Mark Stephens, a media lawyer with the firm Howard Kennedy in London, cautioned that the legal saga might be far from over.

“The Mail on Sunday almost have to take it to appeal because the state of privacy laws (are) in a mess in this country, and they need a definitive statement,” he said. “So (Meghan) may not be allowed to walk off the pitch. She may have to go through an appeal yet. So this is just round one.”

Jill Lawless, The Associated Press

Like us on Facebook and follow us on Twitter.

Want to support local journalism? Make a donation here.

Royal family

Get local stories you won't find anywhere else right to your inbox.
Sign up here

Just Posted

Deane Gorsline, is a former Burns Lake resident who has been diagnosed with ALS. (Submitted/Lakes District News)
ALS Action Canada group ropes in political leaders

Hopes to get more support and ultimately better treatment options for Canadians

FILE – A COVID-19 vaccine being prepared. (Olivia Sullivan/Sound Publishing)
B.C. seniors 80 years and older to get COVID vaccine details over next 2 weeks: Henry

Province is expanding vaccine workforce as officials ramp up age-based rollout

(Black Press file photo)
Charges laid against two suspects in pre-Christmas home invasion

An 88-year-old woman was hospitalized after being bear-sprayed in the face Dec. 18, 2020

Decker Lake Elementary School’s exposure incident was from Dec. 3, 2020 to Dec. 4, 2020. (Priyanka Ketkar photo/Lakes District News)
School attendance improves, as cases go down

Decker Lake Elementary school had the most recent COVID exposure incident in January

There has been an increase in workers staying at the 7 Mile Lodge near Burns Lake, from 49 workers post-holiday break to 93 workers by end of January. (Lakes District News file photo)
Coastal GasLink gets a nod to increase workforce from 963 to 2,787 people

One new COVID case in section 1 of the pipeline identified; no lodge affected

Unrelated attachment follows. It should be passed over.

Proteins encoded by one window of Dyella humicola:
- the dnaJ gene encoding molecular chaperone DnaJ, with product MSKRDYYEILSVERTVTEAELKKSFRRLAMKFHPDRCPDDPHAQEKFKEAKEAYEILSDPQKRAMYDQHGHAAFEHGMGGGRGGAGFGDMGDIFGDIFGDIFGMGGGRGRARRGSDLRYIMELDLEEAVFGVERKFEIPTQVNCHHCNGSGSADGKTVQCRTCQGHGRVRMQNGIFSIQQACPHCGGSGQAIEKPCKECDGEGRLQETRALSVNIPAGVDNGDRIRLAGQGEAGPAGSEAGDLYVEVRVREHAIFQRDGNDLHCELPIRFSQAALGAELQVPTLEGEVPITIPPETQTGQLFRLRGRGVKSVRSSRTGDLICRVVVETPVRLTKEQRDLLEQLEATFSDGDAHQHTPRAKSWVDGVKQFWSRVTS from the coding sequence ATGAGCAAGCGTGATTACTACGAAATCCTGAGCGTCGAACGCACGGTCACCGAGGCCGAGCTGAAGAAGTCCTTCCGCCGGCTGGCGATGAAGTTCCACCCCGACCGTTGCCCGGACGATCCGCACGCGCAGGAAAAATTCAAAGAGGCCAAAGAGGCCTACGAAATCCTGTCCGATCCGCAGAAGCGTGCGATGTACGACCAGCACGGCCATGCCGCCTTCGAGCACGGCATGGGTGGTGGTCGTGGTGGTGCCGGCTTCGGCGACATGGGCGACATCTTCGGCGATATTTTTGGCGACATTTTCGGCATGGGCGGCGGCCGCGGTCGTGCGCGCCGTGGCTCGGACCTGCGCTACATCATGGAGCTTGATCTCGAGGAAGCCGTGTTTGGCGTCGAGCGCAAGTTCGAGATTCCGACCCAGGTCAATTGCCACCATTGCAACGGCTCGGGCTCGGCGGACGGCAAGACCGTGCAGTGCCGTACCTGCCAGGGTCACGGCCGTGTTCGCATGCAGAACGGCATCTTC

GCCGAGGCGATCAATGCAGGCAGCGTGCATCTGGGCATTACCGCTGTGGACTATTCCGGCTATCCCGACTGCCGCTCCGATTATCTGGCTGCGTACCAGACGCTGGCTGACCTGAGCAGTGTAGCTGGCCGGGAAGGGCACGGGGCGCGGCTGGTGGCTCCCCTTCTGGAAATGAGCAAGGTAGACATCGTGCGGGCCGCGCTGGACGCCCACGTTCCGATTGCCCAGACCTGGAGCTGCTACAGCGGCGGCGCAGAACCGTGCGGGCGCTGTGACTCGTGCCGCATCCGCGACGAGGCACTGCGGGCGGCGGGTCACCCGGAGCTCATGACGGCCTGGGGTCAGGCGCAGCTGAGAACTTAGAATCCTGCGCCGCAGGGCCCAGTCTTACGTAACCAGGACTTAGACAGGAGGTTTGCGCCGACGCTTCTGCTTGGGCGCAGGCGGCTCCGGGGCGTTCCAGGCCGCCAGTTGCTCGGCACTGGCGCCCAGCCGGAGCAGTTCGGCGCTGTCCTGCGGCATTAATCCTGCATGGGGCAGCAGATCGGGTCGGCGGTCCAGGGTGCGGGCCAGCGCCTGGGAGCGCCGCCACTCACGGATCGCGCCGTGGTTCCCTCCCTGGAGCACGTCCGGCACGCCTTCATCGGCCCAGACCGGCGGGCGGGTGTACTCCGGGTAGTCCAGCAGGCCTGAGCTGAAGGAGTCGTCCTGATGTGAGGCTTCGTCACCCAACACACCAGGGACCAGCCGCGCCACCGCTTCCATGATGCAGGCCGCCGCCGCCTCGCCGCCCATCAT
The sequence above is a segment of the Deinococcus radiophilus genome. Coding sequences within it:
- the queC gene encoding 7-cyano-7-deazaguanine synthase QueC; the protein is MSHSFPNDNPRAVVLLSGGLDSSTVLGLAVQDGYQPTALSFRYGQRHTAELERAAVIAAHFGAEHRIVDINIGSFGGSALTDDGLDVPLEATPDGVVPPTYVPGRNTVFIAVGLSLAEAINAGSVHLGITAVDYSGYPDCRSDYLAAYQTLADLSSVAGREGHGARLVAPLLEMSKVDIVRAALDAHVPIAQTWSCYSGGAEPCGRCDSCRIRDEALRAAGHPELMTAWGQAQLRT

Dr. Bonnie Henry talk about the next steps in B.C.'s COVID-19 Immunization Plan during a press conference at Legislature in Victoria, B.C., on Friday, January 22, 2021. THE CANADIAN PRESS/Chad Hipolito
456 new COVID-19 cases in B.C., 2 deaths

Since January 2020, 78,278 have tested positive for the novel coronavirus in B.C.

A health-care worker prepares a dose of the Pfizer-BioNTech COVID-19 vaccine at a UHN COVID-19 vaccine clinic in Toronto on Thursday, January 7, 2021. (THE CANADIAN PRESS/Nathan Denette)
Vaccinating essential workers before seniors in B.C. could save lives: experts

A new study says the switch could also save up to $230 million in provincial health-care costs

The late Michael Gregory, 57, is accused of sexually exploiting six junior high students between 1999 and 2005. (Pixabay)
Former Alberta teacher accused of sexually assaulting students found dead in B.C.

Mounties say Michael Gregory’s death has been deemed ‘non-suspicious’

According to a new poll, a majority of Canadians want to see illicit drugs decriminalized. (THE ASSOCIATED PRESS)
Majority of Canadians think it’s high time to decriminalize illicit drugs: poll

More than two-times the B.C. residents know someone who died from an overdose compared to rest of Canada

Photograph By @KAYLAXANDERSON
VIDEO: Lynx grabs lunch in Kamloops

A lynx surprises a group of ducks and picks one off for lunch

(Black Press Media file photo)
B.C. residents can reserve provincial camp sites starting March 8

B.C. residents get priority access to camping reservations in province

Two women were arrested in Nanaimo for refusing to wear masks and causing disturbance on a BC Ferries vessel. (File photo)
B.C. ferry passengers arrested and fined for disturbance, refusing to wear masks

Police said woman threatened their pensions in Feb. 21 incident aboard Nanaimo-bound boat

When his owner had knee surgery, Kevin, 2, was able to continue to go for walks thanks to volunteers from Elder Dog Canada. (Contributed photo)
B.C. woman has nothing but praise for Elder Dog Canada

National organization has a fleet of volunteer walkers ready, but needs more clients to serve

Most Read